The last thing was that an ex-squaddie of 40-odd will be considerably more flexible mentally than the average civvie of 30-odd and will not see change as either threatening or unwelcome.
  9. Ord_Sgt

    Ord_Sgt RIP

    I left after 12 years and walked into a job. It had more to do with the fact a lot of people were needed for the telecoms boom than anything else though. Timing is everything. Work is not hard to come by if you are good at whatever it is you do. There is a different ethos outside that takes some getting used to. Not much loyalty in civie street.

    I’ve been out now for over 8 years and am enjoying life to the full. Age should not be a problem for you and you will have a lot to offer civie employers. Final rank is immaterial, most don’t know the difference between a LCpl and a Major. Many junior NCOs have gone onto big things.

    I now work for a major telco in Ausralia. I have been to more places around the world since I left and earned in excess of ½ million pounds without too much difficulty. I am not an exception in this industry, where a lot of ex R Signals now work. Not trying to boast just letting you know there are great opportunities after the Army.

    Prepare yourself well, and get a good CV together. The biggest thing is to get the interview, and the CV does that for you. Once in the interview most ex squaddies can sell themselves quite well.

    Good luck and if you need any help PM me and I will do what I can.
  10. Age is not a barrier. Who invented the concept that we cannot learn new skills later in life. I am still learning and looking for new challenges and if anyone leaving the forces after the 22 yrs point without being prepared to retrain then they will have a tough time outside.
  11. Fantastic point - there's a lot of money to be made out there and it pains me to see good, intelligent lads leave and aim low. Often they daren't believe that 70k a year is easily within reach as they've been so underpaid by the army for sor long. With a bit of work you can get a lot more.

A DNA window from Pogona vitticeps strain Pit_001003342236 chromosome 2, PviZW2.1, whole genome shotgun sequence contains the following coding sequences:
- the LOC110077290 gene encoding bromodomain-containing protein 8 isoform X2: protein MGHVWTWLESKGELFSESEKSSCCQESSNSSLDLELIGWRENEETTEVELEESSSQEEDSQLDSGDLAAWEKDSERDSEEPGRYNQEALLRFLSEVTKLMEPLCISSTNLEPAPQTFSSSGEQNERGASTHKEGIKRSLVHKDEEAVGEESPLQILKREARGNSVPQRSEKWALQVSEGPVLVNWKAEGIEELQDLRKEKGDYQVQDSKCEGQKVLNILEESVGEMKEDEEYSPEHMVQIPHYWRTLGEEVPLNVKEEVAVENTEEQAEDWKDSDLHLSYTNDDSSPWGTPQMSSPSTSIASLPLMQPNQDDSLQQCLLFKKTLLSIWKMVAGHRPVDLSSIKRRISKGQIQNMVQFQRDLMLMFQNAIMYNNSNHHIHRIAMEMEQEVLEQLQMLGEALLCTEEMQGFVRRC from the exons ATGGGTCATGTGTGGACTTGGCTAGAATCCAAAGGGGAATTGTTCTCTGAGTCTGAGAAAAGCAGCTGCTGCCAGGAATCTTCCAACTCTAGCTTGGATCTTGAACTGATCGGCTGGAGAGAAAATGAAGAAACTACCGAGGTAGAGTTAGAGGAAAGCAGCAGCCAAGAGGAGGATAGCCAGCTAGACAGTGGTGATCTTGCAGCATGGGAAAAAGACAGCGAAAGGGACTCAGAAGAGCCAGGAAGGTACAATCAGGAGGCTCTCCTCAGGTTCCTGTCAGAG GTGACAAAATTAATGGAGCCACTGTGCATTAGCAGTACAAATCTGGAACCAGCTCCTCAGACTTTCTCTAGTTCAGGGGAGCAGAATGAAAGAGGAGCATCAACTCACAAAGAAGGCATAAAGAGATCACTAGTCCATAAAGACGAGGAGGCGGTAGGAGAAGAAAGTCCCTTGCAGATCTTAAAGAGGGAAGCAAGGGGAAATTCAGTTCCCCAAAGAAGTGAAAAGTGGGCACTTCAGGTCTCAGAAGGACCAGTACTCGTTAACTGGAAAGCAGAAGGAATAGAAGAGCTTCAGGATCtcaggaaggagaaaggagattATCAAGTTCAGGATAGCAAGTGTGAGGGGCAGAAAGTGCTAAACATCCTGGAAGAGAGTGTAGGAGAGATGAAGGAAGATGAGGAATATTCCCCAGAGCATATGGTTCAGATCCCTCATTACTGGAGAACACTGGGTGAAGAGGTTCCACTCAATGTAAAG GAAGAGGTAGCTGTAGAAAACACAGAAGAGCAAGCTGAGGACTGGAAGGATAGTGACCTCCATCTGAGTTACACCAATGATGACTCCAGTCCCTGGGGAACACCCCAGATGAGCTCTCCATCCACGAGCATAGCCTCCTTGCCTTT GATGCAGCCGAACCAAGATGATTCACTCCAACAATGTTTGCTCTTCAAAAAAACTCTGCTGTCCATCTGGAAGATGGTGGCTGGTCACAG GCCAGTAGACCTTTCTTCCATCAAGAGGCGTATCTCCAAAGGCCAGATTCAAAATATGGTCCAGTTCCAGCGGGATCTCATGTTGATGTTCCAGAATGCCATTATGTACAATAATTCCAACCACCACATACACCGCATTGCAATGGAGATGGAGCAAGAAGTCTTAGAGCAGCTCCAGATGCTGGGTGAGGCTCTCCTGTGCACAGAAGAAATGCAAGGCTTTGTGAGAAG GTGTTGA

12. Spanish_Dave

    Spanish_Dave LE Good Egg (charities)

    I planned to teach after my 22, went to a company got offered a job at the bottom rung and took it, a year later I went succesfully for a managerial post, as they say the rest is history. Only thing I get pulled for is robost management and communication to the team on my PDP :D
  13. As an employer I totally agree with the above. 1 of my guys is ex 20 year matelot and another is ex 22 year reg.

    I would NOT class 40 as "past it" as far as working is concerned and I have a hell of a lot less dramas with the older guys than I do with the younger ones. The older guys also seem more willing to learn the new skills and are definitley a hell of a lot more switched on when dealing with clients. If it wasn't for the fact that some of the jobs at my place are most definitley for Doris's (like making my coffee and remembering birthdays) or for unskilled labourers, I would have an entire workforce consisting only of time served ex forces.
  14. I think there are many variables in the 12vs22 argument. I reckon a lot of it depends on trade, transferable skills, job market looking for those skills, timing is right, etc. Personal finances also would play a part.

    However, the number one thing is attitude. I don't think it matters really, 12 years or 22, it probably has more to do with your outlook on life than anything else.

    I left almost bang on my 12 as a newly promoted staffie, and despite some reservations at the time and for the first year, I think it was the right thing for me to do, and the right time to go. IMHO I figure that if you do get out at 12, you will most likely be well settled down by the time you hit 40 - whereas your peers are just about to get out and worrying. But like I said, attitude and outlook are the key ingredients.